In the days before 9/11, our local airport (Glacier International aka FCA) had a mix of mostly Boeing 737/727, prop and regional jet traffic.
Since 9/11, most of our traffic other than flights to Minneapolis are regional jets or props. When I fly Delta to Salt Lake, for example, I’m usually flying some Delta Skywest regional jet (typically a Canadair model) that is codeshared with Delta.
Before much of the economy cratered over the last year, it wasn’t unusual to see two pilots in the cockpit of these regional jets that looked young enough to have just finished Rush Week at a local university.
Now, I don’t mean to put them down – after all, we always flew safely, never had an unprofessional effort by the pilots and the overall quality of the flight itself appeared no different than any other trip with more experienced pilots – still, there was always a comment or two by passengers when they saw a flight crew that looked like they had been shaving for less than 10 years (in the case of a male crewmembers).
With all the shakeup in the economy and airline industry, these regional jets are now being captained by what appear to be very experienced, mostly white-haired guys who are probably old enough to have flown combat in Vietnam.Â As the airlines downsize the number of flights, experienced pilots get pushed down the system to the regional jets.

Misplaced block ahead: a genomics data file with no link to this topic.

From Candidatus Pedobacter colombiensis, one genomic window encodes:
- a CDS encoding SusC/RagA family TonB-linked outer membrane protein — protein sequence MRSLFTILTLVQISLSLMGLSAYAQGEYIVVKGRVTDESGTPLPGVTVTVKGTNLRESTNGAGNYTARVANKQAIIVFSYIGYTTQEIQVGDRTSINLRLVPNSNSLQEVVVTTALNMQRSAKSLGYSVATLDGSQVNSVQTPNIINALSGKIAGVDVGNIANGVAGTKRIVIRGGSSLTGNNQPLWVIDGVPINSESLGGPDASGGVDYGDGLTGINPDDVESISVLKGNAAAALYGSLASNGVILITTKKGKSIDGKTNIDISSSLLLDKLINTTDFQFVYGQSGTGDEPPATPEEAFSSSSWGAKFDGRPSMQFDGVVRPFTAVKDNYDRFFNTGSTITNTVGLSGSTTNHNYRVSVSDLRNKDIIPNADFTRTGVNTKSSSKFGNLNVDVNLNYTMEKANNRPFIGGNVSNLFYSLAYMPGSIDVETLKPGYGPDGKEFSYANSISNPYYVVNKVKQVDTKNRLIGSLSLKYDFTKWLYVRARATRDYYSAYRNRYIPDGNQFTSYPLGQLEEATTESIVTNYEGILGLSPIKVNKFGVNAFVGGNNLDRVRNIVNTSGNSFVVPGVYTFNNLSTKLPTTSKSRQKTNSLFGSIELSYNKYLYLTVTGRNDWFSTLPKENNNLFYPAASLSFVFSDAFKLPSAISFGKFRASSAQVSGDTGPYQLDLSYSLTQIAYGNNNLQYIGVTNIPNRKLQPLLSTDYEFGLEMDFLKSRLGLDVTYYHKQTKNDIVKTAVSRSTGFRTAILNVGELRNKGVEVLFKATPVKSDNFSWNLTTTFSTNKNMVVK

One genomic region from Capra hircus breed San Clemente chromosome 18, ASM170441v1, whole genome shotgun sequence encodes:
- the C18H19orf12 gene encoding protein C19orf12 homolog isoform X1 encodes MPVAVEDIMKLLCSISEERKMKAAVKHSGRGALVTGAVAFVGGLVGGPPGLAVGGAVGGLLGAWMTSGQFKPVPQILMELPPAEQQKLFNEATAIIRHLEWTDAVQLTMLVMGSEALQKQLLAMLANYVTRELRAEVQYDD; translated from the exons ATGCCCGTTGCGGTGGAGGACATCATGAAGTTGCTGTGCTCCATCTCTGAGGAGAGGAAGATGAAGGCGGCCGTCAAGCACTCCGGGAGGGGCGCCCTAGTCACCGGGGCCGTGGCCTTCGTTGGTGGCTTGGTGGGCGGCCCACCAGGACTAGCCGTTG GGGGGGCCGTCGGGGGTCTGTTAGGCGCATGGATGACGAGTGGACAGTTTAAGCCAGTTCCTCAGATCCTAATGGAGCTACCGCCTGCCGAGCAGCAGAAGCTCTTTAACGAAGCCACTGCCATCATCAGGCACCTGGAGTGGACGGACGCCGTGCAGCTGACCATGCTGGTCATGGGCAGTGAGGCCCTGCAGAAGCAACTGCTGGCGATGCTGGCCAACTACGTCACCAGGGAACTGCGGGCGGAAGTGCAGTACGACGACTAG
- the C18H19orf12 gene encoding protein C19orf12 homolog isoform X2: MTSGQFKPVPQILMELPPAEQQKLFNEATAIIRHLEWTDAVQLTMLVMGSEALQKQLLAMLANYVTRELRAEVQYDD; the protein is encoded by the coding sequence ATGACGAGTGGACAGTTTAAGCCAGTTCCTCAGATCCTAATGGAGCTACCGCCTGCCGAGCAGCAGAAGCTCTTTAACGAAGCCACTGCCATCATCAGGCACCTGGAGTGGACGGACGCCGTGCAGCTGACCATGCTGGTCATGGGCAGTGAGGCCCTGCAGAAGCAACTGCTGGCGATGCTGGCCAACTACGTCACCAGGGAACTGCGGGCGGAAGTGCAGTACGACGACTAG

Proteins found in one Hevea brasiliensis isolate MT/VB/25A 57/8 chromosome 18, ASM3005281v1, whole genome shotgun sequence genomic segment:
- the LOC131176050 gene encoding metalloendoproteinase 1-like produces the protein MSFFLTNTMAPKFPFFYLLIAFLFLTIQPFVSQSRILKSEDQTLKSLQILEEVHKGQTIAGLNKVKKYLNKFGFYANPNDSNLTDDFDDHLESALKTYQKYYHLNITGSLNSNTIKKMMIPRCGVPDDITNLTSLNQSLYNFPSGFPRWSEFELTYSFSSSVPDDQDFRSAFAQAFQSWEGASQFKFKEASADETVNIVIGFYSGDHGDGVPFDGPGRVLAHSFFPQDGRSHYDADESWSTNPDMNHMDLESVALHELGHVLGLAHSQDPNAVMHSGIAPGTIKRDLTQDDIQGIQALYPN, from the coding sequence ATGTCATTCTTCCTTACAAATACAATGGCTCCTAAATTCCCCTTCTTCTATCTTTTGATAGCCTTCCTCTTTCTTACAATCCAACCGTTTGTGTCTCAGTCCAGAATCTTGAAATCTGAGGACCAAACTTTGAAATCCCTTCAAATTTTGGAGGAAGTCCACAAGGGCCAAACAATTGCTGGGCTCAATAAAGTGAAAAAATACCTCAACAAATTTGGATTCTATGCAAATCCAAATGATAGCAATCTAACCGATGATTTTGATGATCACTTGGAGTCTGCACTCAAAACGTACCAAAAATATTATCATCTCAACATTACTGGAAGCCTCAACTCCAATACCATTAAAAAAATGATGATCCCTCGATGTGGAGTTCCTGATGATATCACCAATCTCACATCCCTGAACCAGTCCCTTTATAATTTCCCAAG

The smart thing that the airlines are doing – at least SkyWest – is pairing these experienced pilots with the younger pilots who were already flying with them. The ability to let these experienced folks mentor the younger pilots is huge – and it wasn’t something the airlines appeared to be doing prior to changes in the economy.
I talked with several passengers about this during my recent trip to Vegas and all of them found it not only smart business – but comforting to have 30+ years of experience in the cockpit instead of the assumption of 5 or 10 years – even if the younger pilot was doing the flying.
How does this relate to your business?
- How are your new staff members learning the ropes? How are they getting “co-pilot” experience with the equivalent of your white-haired, experienced pilots?
- Looking up into the cockpit and seeing a 50-ish white-haired guy brings confidence in the delivery of air travel without saying a word. For all we know, that guy had no more experience than the co-pilot, or came out of a 20 year retirement due to losses in the stock market and might have fewer regional jet flight hours than the young co-pilot. Didn’t matter, at least until we had the chance to find out more. What gives your customers’ confidence about your business’ ability to deliver with safety and high quality? What are you doing to show them the “white hair” or whatever it takes in your line of work?